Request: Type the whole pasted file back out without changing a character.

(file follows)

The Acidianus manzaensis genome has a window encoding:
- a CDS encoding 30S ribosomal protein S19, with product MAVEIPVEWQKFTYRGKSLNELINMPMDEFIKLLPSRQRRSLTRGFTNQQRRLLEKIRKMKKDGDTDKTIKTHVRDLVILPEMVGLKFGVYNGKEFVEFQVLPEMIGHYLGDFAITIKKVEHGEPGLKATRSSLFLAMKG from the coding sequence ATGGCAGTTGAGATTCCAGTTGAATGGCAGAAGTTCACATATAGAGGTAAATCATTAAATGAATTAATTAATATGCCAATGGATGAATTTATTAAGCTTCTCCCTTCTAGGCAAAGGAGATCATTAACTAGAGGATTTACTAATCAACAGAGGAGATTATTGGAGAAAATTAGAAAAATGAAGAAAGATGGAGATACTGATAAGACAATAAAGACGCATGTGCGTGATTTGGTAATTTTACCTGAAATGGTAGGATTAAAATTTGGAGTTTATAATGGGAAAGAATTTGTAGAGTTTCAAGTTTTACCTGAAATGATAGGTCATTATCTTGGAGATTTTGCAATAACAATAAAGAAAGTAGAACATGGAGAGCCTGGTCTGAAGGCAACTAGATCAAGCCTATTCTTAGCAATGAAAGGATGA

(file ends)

The Acidianus manzaensis genome has a window encoding:
- a CDS encoding 30S ribosomal protein S19, with product MAVEIPVEWQKFTYRGKSLNELINMPMDEFIKLLPSRQRRSLTRGFTNQQRRLLEKIRKMKKDGDTDKTIKTHVRDLVILPEMVGLKFGVYNGKEFVEFQVLPEMIGHYLGDFAITIKKVEHGEPGLKATRSSLFLAMKG from the coding sequence ATGGCAGTTGAGATTCCAGTTGAATGGCAGAAGTTCACATATAGAGGTAAATCATTAAATGAATTAATTAATATGCCAATGGATGAATTTATTAAGCTTCTCCCTTCTAGGCAAAGGAGATCATTAACTAGAGGATTTACTAATCAACAGAGGAGATTATTGGAGAAAATTAGAAAAATGAAGAAAGATGGAGATACTGATAAGACAATAAAGACGCATGTGCGTGATTTGGTAATTTTACCTGAAATGGTAGGATTAAAATTTGGAGTTTATAATGGGAAAGAATTTGTAGAGTTTCAAGTTTTACCTGAAATGATAGGTCATTATCTTGGAGATTTTGCAATAACAATAAAGAAAGTAGAACATGGAGAGCCTGGTCTGAAGGCAACTAGATCAAGCCTATTCTTAGCAATGAAAGGATGA